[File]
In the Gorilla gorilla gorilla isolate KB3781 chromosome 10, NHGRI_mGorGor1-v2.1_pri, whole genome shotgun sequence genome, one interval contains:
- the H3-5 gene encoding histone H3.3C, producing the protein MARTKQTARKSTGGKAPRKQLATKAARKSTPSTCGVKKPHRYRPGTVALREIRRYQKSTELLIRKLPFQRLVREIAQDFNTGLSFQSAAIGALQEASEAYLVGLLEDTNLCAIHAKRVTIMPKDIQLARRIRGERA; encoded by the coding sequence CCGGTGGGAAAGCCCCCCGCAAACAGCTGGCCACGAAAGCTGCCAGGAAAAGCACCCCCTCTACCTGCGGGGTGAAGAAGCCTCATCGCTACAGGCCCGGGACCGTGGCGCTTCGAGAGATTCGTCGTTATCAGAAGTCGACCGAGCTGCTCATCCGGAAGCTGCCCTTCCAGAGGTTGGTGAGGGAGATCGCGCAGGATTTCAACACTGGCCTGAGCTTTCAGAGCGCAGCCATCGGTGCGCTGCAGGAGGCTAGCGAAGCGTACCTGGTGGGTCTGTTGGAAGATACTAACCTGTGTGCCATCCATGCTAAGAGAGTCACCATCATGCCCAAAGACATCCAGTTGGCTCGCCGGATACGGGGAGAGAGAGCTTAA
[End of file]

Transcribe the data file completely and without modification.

In the Gorilla gorilla gorilla isolate KB3781 chromosome 10, NHGRI_mGorGor1-v2.1_pri, whole genome shotgun sequence genome, one interval contains:
- the H3-5 gene encoding histone H3.3C, producing the protein MARTKQTARKSTGGKAPRKQLATKAARKSTPSTCGVKKPHRYRPGTVALREIRRYQKSTELLIRKLPFQRLVREIAQDFNTGLSFQSAAIGALQEASEAYLVGLLEDTNLCAIHAKRVTIMPKDIQLARRIRGERA; encoded by the coding sequence CCGGTGGGAAAGCCCCCCGCAAACAGCTGGCCACGAAAGCTGCCAGGAAAAGCACCCCCTCTACCTGCGGGGTGAAGAAGCCTCATCGCTACAGGCCCGGGACCGTGGCGCTTCGAGAGATTCGTCGTTATCAGAAGTCGACCGAGCTGCTCATCCGGAAGCTGCCCTTCCAGAGGTTGGTGAGGGAGATCGCGCAGGATTTCAACACTGGCCTGAGCTTTCAGAGCGCAGCCATCGGTGCGCTGCAGGAGGCTAGCGAAGCGTACCTGGTGGGTCTGTTGGAAGATACTAACCTGTGTGCCATCCATGCTAAGAGAGTCACCATCATGCCCAAAGACATCCAGTTGGCTCGCCGGATACGGGGAGAGAGAGCTTAA